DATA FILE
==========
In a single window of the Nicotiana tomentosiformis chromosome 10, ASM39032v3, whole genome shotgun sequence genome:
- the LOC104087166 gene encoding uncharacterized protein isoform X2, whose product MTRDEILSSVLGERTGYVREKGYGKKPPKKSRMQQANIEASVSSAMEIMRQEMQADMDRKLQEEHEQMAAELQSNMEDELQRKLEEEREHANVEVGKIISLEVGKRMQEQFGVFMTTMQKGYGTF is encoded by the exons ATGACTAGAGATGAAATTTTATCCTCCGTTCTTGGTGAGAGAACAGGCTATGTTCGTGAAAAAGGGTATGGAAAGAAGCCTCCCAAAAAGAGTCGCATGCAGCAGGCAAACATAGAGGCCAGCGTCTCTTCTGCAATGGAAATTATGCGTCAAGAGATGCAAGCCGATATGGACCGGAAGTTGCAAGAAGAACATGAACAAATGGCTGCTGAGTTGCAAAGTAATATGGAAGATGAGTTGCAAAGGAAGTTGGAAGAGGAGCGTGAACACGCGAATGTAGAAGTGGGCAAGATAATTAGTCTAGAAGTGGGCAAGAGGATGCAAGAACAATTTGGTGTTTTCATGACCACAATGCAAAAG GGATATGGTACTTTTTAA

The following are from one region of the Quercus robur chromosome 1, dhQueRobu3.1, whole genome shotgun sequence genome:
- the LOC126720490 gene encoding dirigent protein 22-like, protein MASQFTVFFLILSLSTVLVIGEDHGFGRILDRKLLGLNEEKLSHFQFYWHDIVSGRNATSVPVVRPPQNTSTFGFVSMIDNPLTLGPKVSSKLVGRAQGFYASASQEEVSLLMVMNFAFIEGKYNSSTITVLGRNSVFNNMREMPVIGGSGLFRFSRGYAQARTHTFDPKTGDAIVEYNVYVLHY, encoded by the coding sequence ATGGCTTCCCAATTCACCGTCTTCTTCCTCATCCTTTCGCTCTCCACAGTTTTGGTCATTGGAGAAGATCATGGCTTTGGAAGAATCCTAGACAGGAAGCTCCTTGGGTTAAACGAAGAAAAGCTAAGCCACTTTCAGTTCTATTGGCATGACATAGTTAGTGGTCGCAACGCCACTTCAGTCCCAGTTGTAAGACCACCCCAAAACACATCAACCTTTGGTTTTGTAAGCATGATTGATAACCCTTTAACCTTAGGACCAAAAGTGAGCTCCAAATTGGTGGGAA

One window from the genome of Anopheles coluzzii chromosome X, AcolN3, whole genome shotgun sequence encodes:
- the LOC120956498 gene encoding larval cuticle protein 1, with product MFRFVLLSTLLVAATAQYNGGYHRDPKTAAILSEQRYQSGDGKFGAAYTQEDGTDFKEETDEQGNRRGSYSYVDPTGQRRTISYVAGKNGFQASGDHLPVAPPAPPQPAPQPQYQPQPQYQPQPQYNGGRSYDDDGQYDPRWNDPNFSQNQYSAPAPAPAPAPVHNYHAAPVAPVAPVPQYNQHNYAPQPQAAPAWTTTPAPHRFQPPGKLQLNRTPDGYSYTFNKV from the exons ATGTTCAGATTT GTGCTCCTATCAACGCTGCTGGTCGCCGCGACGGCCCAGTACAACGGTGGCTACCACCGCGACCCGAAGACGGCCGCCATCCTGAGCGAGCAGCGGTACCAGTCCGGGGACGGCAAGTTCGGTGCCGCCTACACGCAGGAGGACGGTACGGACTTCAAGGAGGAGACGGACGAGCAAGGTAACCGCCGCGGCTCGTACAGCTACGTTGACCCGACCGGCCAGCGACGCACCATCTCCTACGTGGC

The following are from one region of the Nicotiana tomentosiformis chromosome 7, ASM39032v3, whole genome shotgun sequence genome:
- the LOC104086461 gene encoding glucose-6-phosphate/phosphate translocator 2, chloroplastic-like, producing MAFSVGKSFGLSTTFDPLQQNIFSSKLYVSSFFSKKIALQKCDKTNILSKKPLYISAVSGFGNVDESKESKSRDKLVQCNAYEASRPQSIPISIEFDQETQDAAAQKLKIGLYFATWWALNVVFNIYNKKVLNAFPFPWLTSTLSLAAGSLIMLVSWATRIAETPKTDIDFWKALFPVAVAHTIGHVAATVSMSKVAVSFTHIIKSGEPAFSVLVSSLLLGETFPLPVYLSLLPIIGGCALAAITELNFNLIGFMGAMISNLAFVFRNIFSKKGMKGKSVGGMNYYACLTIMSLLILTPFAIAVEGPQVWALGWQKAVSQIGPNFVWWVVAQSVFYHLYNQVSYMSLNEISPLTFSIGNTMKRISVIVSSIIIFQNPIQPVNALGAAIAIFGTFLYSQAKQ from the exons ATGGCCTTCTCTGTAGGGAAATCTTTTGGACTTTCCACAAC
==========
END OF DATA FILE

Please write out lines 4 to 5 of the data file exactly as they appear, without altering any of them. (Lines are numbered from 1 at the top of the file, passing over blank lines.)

- the LOC126720490 gene encoding dirigent protein 22-like, protein MASQFTVFFLILSLSTVLVIGEDHGFGRILDRKLLGLNEEKLSHFQFYWHDIVSGRNATSVPVVRPPQNTSTFGFVSMIDNPLTLGPKVSSKLVGRAQGFYASASQEEVSLLMVMNFAFIEGKYNSSTITVLGRNSVFNNMREMPVIGGSGLFRFSRGYAQARTHTFDPKTGDAIVEYNVYVLHY, encoded by the coding sequence ATGGCTTCCCAATTCACCGTCTTCTTCCTCATCCTTTCGCTCTCCACAGTTTTGGTCATTGGAGAAGATCATGGCTTTGGAAGAATCCTAGACAGGAAGCTCCTTGGGTTAAACGAAGAAAAGCTAAGCCACTTTCAGTTCTATTGGCATGACATAGTTAGTGGTCGCAACGCCACTTCAGTCCCAGTTGTAAGACCACCCCAAAACACATCAACCTTTGGTTTTGTAAGCATGATTGATAACCCTTTAACCTTAGGACCAAAAGTGAGCTCCAAATTGGTGGGAA

One window from the genome of Anopheles coluzzii chromosome X, AcolN3, whole genome shotgun sequence encodes: